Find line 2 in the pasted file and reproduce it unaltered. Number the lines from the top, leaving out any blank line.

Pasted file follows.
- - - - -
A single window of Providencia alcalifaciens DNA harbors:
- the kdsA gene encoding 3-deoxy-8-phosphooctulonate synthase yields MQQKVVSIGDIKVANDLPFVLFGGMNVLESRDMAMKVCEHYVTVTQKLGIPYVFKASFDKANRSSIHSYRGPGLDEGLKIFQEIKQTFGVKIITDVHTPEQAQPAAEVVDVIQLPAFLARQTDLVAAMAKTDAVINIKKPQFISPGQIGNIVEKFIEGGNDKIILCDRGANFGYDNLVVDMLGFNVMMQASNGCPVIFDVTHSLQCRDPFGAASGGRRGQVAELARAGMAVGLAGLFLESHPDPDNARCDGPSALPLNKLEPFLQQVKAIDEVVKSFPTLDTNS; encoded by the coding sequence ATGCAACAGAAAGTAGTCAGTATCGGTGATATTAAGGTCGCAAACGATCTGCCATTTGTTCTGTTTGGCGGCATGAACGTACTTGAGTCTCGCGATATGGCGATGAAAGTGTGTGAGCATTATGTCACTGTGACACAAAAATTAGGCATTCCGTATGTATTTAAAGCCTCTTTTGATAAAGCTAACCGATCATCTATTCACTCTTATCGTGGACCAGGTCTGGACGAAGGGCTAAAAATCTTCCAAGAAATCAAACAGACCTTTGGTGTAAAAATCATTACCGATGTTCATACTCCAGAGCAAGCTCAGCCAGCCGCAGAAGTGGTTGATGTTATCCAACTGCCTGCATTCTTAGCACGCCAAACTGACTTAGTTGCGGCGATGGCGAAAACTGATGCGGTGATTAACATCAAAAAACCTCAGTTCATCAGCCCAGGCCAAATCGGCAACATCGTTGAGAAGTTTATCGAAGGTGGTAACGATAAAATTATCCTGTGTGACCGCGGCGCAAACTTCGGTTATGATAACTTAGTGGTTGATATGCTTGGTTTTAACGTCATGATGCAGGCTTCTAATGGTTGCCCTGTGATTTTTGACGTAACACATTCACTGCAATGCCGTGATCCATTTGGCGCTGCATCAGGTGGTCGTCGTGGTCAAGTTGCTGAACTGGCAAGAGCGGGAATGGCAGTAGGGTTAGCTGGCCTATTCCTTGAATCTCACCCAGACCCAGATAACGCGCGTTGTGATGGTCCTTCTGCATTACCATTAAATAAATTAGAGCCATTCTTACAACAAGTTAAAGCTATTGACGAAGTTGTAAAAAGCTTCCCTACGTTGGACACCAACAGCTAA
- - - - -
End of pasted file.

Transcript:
- the kdsA gene encoding 3-deoxy-8-phosphooctulonate synthase yields MQQKVVSIGDIKVANDLPFVLFGGMNVLESRDMAMKVCEHYVTVTQKLGIPYVFKASFDKANRSSIHSYRGPGLDEGLKIFQEIKQTFGVKIITDVHTPEQAQPAAEVVDVIQLPAFLARQTDLVAAMAKTDAVINIKKPQFISPGQIGNIVEKFIEGGNDKIILCDRGANFGYDNLVVDMLGFNVMMQASNGCPVIFDVTHSLQCRDPFGAASGGRRGQVAELARAGMAVGLAGLFLESHPDPDNARCDGPSALPLNKLEPFLQQVKAIDEVVKSFPTLDTNS; encoded by the coding sequence ATGCAACAGAAAGTAGTCAGTATCGGTGATATTAAGGTCGCAAACGATCTGCCATTTGTTCTGTTTGGCGGCATGAACGTACTTGAGTCTCGCGATATGGCGATGAAAGTGTGTGAGCATTATGTCACTGTGACACAAAAATTAGGCATTCCGTATGTATTTAAAGCCTCTTTTGATAAAGCTAACCGATCATCTATTCACTCTTATCGTGGACCAGGTCTGGACGAAGGGCTAAAAATCTTCCAAGAAATCAAACAGACCTTTGGTGTAAAAATCATTACCGATGTTCATACTCCAGAGCAAGCTCAGCCAGCCGCAGAAGTGGTTGATGTTATCCAACTGCCTGCATTCTTAGCACGCCAAACTGACTTAGTTGCGGCGATGGCGAAAACTGATGCGGTGATTAACATCAAAAAACCTCAGTTCATCAGCCCAGGCCAAATCGGCAACATCGTTGAGAAGTTTATCGAAGGTGGTAACGATAAAATTATCCTGTGTGACCGCGGCGCAAACTTCGGTTATGATAACTTAGTGGTTGATATGCTTGGTTTTAACGTCATGATGCAGGCTTCTAATGGTTGCCCTGTGATTTTTGACGTAACACATTCACTGCAATGCCGTGATCCATTTGGCGCTGCATCAGGTGGTCGTCGTGGTCAAGTTGCTGAACTGGCAAGAGCGGGAATGGCAGTAGGGTTAGCTGGCCTATTCCTTGAATCTCACCCAGACCCAGATAACGCGCGTTGTGATGGTCCTTCTGCATTACCATTAAATAAATTAGAGCCATTCTTACAACAAGTTAAAGCTATTGACGAAGTTGTAAAAAGCTTCCCTACGTTGGACACCAACAGCTAA